14. It is also significant that in regard to the conclusive character of the relevant evidence the material provision as it stood originally has been subsequently amended by Act 27 of 1956. Originally the provision was that the relevant entry shall be conclusive evidence of the right of any elector named in that entry to stand for election or to subscribe the nomination paper as the case may be. The Legislature apparently thought that the presumption authorised by these words was unduly wide, and so, by the amendment, the prima facie and rebuttable presumption is now limited to the capacity of the person concerned to be treated as an elector and nothing more, and that too unless it is proved that he suffers from any disqualification mentioned in s. 16. Section 16 to which reference has thus been made prescribes disqualifications for registration in an electoral roll under three heads, - (a) that the person is not a citizen of India, (b) that he is of unsound mind and stands so declared by a competent court, or (c) is for the time being disqualified from voting under the provisions of any law relating to corrupt and illegal practices and other offences in connection with elections. Thus the position is that the certified copy of the relevant entry would prima facie show that the person concerned is not subject to any of the said disqualifications, but this prima facie presumption can be rebutted by evidence to the contrary.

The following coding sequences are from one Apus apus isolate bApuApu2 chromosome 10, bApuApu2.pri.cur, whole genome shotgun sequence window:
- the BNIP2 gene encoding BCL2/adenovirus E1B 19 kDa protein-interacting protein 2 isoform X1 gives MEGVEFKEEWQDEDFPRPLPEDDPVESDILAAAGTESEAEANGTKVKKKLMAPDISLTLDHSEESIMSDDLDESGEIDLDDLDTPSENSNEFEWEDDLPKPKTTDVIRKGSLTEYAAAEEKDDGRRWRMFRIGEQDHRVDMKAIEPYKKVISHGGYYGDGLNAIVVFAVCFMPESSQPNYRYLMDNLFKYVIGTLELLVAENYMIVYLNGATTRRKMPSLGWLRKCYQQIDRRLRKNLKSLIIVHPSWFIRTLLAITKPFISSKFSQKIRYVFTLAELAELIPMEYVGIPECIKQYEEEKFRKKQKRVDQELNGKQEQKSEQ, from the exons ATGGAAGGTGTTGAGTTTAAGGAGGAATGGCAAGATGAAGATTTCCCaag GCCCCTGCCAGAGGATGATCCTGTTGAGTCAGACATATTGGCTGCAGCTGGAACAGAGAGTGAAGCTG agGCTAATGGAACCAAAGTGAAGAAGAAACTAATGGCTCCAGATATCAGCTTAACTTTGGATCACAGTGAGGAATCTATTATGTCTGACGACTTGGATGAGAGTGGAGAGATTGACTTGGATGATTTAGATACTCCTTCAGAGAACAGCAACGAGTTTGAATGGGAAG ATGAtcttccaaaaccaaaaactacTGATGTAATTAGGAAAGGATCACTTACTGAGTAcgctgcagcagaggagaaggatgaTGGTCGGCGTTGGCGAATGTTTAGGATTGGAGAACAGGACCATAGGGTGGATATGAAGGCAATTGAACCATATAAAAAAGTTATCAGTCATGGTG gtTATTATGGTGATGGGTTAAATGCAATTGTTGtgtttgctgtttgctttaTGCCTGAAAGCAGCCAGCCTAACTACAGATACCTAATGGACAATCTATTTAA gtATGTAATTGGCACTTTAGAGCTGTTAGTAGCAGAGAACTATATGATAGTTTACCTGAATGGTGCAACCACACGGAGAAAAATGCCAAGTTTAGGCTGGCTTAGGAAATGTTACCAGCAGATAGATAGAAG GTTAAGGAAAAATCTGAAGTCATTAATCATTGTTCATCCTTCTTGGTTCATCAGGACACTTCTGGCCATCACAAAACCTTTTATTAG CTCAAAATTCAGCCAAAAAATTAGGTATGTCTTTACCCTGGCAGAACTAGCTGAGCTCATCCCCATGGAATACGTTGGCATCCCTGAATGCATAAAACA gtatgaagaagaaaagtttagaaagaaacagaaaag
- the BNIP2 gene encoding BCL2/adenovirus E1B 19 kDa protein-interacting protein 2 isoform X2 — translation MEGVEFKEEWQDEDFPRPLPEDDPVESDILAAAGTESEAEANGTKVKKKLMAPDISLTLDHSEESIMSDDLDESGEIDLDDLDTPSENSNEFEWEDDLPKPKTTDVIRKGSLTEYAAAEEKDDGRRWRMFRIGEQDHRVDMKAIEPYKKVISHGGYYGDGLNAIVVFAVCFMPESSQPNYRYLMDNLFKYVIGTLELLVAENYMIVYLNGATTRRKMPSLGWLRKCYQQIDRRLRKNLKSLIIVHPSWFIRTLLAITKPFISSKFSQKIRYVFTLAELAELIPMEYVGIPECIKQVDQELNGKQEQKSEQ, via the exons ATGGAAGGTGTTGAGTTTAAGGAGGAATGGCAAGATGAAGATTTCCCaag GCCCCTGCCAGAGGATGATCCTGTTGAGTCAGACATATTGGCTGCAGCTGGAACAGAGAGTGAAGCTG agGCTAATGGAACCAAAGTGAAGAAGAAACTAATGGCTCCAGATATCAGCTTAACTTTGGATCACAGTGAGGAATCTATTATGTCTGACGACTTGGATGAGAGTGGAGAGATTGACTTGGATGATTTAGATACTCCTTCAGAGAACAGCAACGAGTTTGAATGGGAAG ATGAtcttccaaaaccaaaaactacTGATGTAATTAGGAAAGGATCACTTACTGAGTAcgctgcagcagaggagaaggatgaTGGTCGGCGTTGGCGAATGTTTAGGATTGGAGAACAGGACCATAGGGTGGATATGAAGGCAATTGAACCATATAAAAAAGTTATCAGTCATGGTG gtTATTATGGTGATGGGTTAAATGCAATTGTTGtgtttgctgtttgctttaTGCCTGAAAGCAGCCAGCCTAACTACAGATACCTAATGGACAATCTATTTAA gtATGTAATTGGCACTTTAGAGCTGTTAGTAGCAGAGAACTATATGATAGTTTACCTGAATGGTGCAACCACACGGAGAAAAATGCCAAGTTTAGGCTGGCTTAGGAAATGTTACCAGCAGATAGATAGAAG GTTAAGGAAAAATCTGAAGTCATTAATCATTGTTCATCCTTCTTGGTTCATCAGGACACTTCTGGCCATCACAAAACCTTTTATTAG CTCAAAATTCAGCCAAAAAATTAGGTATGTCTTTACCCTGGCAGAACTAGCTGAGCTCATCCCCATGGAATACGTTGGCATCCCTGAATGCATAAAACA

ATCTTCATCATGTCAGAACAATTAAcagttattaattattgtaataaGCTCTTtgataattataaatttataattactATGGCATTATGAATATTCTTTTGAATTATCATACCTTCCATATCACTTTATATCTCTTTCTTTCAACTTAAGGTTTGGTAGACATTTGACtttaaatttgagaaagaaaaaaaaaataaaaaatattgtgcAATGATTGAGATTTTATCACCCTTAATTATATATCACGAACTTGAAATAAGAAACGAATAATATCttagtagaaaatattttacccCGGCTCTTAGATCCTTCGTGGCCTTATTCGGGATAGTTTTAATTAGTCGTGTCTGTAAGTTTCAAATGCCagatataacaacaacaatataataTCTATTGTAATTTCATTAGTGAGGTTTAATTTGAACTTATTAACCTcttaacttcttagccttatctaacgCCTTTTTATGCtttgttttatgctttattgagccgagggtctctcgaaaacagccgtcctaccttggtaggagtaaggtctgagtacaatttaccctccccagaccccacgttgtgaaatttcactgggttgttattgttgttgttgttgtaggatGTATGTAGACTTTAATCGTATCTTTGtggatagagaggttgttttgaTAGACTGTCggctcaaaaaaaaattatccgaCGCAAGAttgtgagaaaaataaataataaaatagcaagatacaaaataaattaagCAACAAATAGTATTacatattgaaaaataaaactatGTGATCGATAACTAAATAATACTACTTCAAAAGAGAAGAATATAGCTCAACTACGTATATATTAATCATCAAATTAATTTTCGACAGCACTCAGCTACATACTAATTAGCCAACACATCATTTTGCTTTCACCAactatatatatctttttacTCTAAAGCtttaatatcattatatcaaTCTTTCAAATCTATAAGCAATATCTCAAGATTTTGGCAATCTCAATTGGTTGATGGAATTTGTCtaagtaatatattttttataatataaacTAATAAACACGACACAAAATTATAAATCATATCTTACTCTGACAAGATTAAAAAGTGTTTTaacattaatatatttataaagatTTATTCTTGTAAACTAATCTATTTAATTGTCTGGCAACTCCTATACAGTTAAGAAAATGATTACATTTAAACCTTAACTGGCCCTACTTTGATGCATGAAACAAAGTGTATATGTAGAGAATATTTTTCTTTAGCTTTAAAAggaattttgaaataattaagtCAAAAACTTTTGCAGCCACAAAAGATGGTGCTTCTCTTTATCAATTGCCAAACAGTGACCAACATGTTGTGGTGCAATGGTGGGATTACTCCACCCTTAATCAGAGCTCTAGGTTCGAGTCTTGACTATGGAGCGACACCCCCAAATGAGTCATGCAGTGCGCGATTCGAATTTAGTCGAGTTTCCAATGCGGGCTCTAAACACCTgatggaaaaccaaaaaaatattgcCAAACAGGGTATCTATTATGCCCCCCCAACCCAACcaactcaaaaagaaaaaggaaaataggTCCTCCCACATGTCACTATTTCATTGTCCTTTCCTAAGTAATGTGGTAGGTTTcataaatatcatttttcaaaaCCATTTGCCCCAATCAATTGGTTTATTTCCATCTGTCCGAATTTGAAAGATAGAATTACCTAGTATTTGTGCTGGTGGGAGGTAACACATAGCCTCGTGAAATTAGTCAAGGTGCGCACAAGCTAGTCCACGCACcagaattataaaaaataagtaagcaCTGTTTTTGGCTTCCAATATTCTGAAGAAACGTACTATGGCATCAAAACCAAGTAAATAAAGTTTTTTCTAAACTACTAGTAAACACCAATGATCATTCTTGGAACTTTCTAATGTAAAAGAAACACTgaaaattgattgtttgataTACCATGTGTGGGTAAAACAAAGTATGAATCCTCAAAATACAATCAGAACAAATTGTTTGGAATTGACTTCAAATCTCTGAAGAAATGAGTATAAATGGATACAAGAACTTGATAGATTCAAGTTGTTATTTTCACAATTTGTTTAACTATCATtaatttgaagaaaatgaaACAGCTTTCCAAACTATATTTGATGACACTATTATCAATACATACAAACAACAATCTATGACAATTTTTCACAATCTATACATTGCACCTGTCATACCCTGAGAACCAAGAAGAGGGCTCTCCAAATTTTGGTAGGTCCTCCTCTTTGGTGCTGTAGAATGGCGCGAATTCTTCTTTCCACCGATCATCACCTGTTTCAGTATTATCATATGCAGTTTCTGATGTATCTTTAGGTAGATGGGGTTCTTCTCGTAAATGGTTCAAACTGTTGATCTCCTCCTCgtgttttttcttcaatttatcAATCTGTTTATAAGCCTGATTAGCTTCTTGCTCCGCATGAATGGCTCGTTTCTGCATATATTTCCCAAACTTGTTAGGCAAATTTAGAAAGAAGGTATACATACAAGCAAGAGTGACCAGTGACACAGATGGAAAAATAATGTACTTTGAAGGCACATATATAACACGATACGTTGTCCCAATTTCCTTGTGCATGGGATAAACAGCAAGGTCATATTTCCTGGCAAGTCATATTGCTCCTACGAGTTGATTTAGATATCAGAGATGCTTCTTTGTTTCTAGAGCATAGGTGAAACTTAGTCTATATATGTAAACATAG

15. There is yet another aspect of this matter to which reference may be made. The rebuttable presumption which arises under s. 36(7) merely refers to the status of the person concerned as an elector. Let us consider what this presumption means. An elector under s. 2, sub-s. 1, (e), of the Act in relation to a constituency means 'a person whose name is entered in the electoral roll of that constituency for the time being in force and who is not subject to any of the disqualifications mentioned in s. 16 of the Act of 1950'.